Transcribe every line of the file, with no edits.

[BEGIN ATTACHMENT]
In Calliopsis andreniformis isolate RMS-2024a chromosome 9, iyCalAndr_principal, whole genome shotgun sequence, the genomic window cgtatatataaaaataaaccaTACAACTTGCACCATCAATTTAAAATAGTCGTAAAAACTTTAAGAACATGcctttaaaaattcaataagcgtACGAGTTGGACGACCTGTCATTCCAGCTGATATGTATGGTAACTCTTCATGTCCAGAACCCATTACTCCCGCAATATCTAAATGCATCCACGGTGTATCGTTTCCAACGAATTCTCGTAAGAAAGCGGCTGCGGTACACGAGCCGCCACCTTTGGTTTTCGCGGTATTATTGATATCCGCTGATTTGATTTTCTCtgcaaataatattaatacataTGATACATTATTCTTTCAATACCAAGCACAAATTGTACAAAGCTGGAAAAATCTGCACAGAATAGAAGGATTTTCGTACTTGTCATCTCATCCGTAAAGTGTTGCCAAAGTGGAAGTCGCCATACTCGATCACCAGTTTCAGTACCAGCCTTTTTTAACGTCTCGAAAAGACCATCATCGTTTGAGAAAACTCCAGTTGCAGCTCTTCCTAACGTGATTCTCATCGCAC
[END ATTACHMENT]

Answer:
In Calliopsis andreniformis isolate RMS-2024a chromosome 9, iyCalAndr_principal, whole genome shotgun sequence, the genomic window cgtatatataaaaataaaccaTACAACTTGCACCATCAATTTAAAATAGTCGTAAAAACTTTAAGAACATGcctttaaaaattcaataagcgtACGAGTTGGACGACCTGTCATTCCAGCTGATATGTATGGTAACTCTTCATGTCCAGAACCCATTACTCCCGCAATATCTAAATGCATCCACGGTGTATCGTTTCCAACGAATTCTCGTAAGAAAGCGGCTGCGGTACACGAGCCGCCACCTTTGGTTTTCGCGGTATTATTGATATCCGCTGATTTGATTTTCTCtgcaaataatattaatacataTGATACATTATTCTTTCAATACCAAGCACAAATTGTACAAAGCTGGAAAAATCTGCACAGAATAGAAGGATTTTCGTACTTGTCATCTCATCCGTAAAGTGTTGCCAAAGTGGAAGTCGCCATACTCGATCACCAGTTTCAGTACCAGCCTTTTTTAACGTCTCGAAAAGACCATCATCGTTTGAGAAAACTCCAGTTGCAGCTCTTCCTAACGTGATTCTCATCGCAC